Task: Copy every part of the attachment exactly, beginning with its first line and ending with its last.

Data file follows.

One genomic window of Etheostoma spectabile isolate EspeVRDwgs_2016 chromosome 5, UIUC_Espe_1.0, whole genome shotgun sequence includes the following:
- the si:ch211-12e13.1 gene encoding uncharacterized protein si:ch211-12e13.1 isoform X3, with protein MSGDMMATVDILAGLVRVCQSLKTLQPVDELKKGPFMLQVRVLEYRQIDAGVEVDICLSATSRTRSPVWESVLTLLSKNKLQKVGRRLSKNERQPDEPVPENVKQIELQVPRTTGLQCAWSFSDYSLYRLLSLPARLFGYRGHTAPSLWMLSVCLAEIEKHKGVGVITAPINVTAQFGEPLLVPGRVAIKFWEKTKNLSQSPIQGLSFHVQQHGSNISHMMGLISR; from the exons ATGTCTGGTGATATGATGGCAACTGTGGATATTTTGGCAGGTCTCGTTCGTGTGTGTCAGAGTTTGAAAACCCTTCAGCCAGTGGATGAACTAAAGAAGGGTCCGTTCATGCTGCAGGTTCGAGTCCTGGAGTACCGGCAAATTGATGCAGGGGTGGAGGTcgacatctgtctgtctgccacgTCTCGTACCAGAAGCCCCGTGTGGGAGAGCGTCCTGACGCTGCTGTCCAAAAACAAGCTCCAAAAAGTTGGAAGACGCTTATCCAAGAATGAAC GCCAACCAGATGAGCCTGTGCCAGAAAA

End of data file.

One genomic window of Etheostoma spectabile isolate EspeVRDwgs_2016 chromosome 5, UIUC_Espe_1.0, whole genome shotgun sequence includes the following:
- the si:ch211-12e13.1 gene encoding uncharacterized protein si:ch211-12e13.1 isoform X3, with protein MSGDMMATVDILAGLVRVCQSLKTLQPVDELKKGPFMLQVRVLEYRQIDAGVEVDICLSATSRTRSPVWESVLTLLSKNKLQKVGRRLSKNERQPDEPVPENVKQIELQVPRTTGLQCAWSFSDYSLYRLLSLPARLFGYRGHTAPSLWMLSVCLAEIEKHKGVGVITAPINVTAQFGEPLLVPGRVAIKFWEKTKNLSQSPIQGLSFHVQQHGSNISHMMGLISR; from the exons ATGTCTGGTGATATGATGGCAACTGTGGATATTTTGGCAGGTCTCGTTCGTGTGTGTCAGAGTTTGAAAACCCTTCAGCCAGTGGATGAACTAAAGAAGGGTCCGTTCATGCTGCAGGTTCGAGTCCTGGAGTACCGGCAAATTGATGCAGGGGTGGAGGTcgacatctgtctgtctgccacgTCTCGTACCAGAAGCCCCGTGTGGGAGAGCGTCCTGACGCTGCTGTCCAAAAACAAGCTCCAAAAAGTTGGAAGACGCTTATCCAAGAATGAAC GCCAACCAGATGAGCCTGTGCCAGAAAA